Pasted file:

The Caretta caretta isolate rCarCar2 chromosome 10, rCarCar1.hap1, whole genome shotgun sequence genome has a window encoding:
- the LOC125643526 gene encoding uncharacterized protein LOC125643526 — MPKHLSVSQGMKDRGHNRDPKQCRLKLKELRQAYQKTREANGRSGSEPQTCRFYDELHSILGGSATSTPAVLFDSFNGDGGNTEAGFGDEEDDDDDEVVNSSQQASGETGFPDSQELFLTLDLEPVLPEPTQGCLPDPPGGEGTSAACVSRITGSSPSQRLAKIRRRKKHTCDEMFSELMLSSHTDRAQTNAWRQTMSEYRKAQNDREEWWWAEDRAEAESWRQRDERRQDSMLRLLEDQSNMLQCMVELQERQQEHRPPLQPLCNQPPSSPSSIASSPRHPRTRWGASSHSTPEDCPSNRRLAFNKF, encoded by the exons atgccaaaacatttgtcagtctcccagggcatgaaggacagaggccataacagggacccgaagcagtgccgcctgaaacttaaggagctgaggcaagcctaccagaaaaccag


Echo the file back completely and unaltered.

The Caretta caretta isolate rCarCar2 chromosome 10, rCarCar1.hap1, whole genome shotgun sequence genome has a window encoding:
- the LOC125643526 gene encoding uncharacterized protein LOC125643526 — MPKHLSVSQGMKDRGHNRDPKQCRLKLKELRQAYQKTREANGRSGSEPQTCRFYDELHSILGGSATSTPAVLFDSFNGDGGNTEAGFGDEEDDDDDEVVNSSQQASGETGFPDSQELFLTLDLEPVLPEPTQGCLPDPPGGEGTSAACVSRITGSSPSQRLAKIRRRKKHTCDEMFSELMLSSHTDRAQTNAWRQTMSEYRKAQNDREEWWWAEDRAEAESWRQRDERRQDSMLRLLEDQSNMLQCMVELQERQQEHRPPLQPLCNQPPSSPSSIASSPRHPRTRWGASSHSTPEDCPSNRRLAFNKF, encoded by the exons atgccaaaacatttgtcagtctcccagggcatgaaggacagaggccataacagggacccgaagcagtgccgcctgaaacttaaggagctgaggcaagcctaccagaaaaccag